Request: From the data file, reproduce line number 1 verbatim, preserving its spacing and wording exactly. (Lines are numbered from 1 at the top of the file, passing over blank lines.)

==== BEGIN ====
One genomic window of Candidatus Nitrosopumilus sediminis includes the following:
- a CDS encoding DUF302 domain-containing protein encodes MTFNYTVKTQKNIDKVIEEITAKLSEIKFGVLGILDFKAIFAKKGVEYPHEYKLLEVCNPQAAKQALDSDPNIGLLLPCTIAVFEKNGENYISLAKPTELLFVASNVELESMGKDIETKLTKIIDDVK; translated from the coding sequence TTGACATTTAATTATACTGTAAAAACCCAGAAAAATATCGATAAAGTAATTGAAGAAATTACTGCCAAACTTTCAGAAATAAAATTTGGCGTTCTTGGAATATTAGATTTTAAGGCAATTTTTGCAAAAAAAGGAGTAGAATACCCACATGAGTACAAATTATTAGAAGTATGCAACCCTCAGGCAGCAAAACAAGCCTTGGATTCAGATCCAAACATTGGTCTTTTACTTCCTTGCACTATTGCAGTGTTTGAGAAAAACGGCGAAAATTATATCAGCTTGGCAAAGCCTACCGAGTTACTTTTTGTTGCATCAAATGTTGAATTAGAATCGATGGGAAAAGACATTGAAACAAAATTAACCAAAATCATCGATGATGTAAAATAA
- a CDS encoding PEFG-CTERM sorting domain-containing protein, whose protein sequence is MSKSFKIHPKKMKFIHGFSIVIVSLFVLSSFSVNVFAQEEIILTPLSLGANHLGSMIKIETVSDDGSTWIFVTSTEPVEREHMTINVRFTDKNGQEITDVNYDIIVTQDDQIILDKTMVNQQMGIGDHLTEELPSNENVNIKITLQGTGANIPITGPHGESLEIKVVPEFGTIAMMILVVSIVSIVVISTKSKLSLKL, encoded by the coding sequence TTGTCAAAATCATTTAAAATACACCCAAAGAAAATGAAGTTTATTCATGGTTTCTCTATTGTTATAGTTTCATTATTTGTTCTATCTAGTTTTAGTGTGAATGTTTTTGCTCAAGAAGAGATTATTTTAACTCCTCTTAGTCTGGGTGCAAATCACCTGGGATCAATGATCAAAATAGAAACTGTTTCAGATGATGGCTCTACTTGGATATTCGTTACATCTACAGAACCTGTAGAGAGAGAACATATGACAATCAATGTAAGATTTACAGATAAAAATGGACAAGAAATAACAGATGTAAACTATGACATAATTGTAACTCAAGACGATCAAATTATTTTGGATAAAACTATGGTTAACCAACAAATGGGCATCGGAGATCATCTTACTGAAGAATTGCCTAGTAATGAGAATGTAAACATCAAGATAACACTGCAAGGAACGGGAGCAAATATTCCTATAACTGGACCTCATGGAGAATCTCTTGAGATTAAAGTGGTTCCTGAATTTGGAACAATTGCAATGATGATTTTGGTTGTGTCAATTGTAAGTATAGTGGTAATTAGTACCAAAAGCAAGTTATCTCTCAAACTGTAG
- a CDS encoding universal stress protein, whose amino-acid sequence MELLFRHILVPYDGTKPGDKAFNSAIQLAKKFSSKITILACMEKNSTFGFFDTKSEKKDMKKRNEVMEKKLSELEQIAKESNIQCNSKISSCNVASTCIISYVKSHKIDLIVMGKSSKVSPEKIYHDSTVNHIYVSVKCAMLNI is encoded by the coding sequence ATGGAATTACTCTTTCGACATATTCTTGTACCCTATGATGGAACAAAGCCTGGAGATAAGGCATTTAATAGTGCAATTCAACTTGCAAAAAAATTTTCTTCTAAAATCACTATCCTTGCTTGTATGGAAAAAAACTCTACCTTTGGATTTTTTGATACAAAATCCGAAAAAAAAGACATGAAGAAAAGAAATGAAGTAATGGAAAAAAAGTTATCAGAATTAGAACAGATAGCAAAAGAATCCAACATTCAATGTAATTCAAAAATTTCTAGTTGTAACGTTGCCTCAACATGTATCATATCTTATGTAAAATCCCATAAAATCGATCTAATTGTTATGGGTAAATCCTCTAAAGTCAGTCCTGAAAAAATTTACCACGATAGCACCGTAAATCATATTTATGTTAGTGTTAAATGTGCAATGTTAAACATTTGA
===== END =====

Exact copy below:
One genomic window of Candidatus Nitrosopumilus sediminis includes the following: